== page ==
Almost $100 million was spent on recovery efforts for Puerto Rico when Hurricane Maria hit in 2017. Mid-Atlantic hurricanes devastate many locations off the East coast of the United States every year. They are highly unpredictable and cause many deaths and damage that is not recoverable. Therefore, quick and effective relief efforts are imperative. Rapid mobilization of resources and clear distribution processes make a significant difference in providing effective relief. Support for the disaster management cycle – including mitigation, preparation, response, recovery – requires informed decision making with input from many stakeholders and perspectives. Therefore, to prepare and improve these efforts and prevent disarray similar to the occurrence in Puerto Rico in 2017, we leverage Digital Engineering to develop models by which to better inform decision makers on exactly where and when to send relief supplies. To accomplish this modeling, the authors instantiate the Environment-Vulnerability-Decision-Technology (EVDT) Framework developed at the MIT Space Enabled Research Group. This framework links societal, economic, scientific, and technological data to provide a more holistic view of risks associated with natural disasters. Furthermore, this framework makes use of Earth Observation data taken from the growing plethora of information available from satellite-based monitoring systems. The methods presented In this presentation, developed using the EVDT framework and Model Based Systems Engineering language SysML, map out an approach to use Geographical Information System data for Puerto Rico to categorize Vulnerabilities associated with different regions and develop a hierarchical risk assessment for Puerto Rico disaster relief. This work presents the models alongside the results of a literature review on the response to Hurricane Maria to suggest to decision makers the increased use of the electric Vertical Take Off and Lift (eVTOL) vehicle technology and regional air drop missions. This presentation also describes a framework for the development of a SysML profile for the EVDT Framework, enabling its reuse in disaster relief mission design.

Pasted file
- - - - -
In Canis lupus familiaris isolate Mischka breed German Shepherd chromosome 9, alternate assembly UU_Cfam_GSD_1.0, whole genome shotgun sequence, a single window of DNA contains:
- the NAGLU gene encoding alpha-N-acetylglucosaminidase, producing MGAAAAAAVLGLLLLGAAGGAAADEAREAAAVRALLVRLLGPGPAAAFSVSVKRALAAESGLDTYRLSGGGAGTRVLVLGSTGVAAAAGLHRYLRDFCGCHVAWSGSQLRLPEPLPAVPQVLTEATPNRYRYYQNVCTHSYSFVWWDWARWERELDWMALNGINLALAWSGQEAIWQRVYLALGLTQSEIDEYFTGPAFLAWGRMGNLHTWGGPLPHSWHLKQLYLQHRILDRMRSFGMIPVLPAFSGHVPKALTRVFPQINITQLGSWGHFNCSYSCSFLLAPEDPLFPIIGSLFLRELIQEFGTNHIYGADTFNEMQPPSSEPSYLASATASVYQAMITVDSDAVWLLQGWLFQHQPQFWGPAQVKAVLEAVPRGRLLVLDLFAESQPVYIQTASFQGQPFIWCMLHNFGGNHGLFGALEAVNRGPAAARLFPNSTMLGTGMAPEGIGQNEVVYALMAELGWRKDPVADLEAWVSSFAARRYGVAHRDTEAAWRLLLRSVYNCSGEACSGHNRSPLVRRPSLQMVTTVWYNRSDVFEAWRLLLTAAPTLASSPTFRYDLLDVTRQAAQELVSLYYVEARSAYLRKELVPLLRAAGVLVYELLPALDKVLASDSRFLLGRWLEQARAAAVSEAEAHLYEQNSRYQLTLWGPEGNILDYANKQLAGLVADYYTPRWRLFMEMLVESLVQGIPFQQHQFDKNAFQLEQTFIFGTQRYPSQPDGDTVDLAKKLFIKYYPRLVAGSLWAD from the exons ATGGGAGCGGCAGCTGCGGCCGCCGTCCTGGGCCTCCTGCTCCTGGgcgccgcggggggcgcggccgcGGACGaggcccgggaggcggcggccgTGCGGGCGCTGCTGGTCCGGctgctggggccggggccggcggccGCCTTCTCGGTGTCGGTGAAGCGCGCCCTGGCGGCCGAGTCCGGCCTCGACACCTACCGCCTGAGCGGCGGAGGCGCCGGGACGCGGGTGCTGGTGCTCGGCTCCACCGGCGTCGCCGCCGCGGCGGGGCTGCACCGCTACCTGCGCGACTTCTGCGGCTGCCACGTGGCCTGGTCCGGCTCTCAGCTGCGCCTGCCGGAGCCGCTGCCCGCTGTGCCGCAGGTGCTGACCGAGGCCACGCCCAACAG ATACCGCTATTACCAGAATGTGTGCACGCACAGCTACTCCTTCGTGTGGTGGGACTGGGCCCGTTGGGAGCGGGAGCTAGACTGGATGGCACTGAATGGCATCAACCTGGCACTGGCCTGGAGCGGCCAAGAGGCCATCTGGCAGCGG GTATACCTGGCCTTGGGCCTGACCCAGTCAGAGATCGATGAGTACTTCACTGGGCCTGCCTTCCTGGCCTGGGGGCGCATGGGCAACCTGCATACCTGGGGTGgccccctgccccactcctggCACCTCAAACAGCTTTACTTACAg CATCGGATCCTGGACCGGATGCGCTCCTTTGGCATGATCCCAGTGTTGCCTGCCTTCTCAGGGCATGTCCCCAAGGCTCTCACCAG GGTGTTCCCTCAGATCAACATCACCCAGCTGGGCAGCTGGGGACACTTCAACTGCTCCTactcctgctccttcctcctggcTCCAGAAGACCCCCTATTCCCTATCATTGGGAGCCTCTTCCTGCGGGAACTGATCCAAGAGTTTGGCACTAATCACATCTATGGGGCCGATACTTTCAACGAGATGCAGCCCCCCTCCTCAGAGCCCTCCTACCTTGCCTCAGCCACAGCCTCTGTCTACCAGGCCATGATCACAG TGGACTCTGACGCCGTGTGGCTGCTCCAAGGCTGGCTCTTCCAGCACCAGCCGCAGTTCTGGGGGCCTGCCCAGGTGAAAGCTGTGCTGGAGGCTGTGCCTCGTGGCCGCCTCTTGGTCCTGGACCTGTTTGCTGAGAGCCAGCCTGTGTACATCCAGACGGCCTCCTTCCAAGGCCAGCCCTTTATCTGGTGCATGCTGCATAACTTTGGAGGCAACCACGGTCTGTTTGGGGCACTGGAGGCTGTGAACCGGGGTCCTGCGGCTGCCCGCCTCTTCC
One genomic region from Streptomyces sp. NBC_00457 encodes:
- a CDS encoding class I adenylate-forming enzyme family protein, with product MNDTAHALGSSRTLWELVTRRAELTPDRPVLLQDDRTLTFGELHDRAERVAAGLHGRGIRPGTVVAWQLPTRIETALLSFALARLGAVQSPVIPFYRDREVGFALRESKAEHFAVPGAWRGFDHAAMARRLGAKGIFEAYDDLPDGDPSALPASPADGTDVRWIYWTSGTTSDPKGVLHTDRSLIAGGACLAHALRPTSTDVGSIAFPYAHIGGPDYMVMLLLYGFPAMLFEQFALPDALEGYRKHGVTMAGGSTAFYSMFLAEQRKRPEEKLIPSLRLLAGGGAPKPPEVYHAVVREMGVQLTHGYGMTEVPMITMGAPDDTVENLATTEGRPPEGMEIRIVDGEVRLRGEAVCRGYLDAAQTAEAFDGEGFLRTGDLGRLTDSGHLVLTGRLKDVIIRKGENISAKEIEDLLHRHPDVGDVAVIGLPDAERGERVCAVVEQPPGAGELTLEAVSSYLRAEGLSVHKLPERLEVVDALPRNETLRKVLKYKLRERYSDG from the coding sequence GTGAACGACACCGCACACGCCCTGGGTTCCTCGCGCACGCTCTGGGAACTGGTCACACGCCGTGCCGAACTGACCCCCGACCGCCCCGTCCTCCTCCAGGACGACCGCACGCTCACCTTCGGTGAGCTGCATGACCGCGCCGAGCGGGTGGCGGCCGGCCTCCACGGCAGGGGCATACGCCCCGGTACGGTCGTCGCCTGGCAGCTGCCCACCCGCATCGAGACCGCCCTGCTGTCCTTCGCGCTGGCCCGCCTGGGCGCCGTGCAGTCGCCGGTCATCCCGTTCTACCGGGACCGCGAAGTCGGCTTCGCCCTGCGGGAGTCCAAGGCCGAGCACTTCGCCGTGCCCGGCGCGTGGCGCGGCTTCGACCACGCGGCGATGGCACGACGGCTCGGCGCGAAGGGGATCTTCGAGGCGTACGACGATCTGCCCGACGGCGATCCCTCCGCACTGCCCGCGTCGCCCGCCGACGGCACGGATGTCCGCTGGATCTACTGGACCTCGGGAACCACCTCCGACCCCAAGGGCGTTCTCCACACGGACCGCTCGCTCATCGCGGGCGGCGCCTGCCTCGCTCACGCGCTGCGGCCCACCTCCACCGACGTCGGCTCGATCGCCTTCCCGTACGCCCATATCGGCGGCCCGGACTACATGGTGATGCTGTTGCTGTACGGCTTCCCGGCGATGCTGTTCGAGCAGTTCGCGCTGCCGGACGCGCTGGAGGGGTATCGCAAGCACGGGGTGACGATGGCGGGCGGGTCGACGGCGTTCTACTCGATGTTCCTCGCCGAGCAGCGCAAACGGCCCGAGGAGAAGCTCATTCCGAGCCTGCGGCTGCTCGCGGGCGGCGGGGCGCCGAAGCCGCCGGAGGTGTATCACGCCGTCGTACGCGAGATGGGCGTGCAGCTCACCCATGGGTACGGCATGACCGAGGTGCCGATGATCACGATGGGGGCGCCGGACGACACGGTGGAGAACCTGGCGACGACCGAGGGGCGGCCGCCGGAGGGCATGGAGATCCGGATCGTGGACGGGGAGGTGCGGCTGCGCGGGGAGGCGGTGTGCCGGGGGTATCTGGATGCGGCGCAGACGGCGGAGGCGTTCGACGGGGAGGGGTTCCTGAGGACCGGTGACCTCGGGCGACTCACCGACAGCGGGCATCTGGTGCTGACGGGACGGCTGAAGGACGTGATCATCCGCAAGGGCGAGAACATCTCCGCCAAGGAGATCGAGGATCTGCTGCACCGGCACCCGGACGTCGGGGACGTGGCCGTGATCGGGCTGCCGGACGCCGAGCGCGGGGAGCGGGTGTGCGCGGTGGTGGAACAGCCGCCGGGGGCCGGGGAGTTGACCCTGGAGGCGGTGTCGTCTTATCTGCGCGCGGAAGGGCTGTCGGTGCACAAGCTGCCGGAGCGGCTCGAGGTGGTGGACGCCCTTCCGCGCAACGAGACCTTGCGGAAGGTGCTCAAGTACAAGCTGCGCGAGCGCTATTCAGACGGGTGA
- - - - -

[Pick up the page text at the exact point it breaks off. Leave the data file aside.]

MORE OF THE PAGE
Mitchell Kirshner is a PhD Candidate at the University of Arizona studying Systems and Industrial Engineering. His research focuses on MBSE for cyberphysical autonomous space systems and his career interests including advancing human space travel. Mitchell completed his MS degree in Chemical and Biological Engineering at Northwestern University in 2015, where he also graduated with his BS in Earth and Planetary Sciences, the Integrated Science Program, and Integrated Engineering. Mitchell’s career experience spans from engineering nuclear submarines to rendering data science applications in virtual reality. He is originally from Long Island, NY.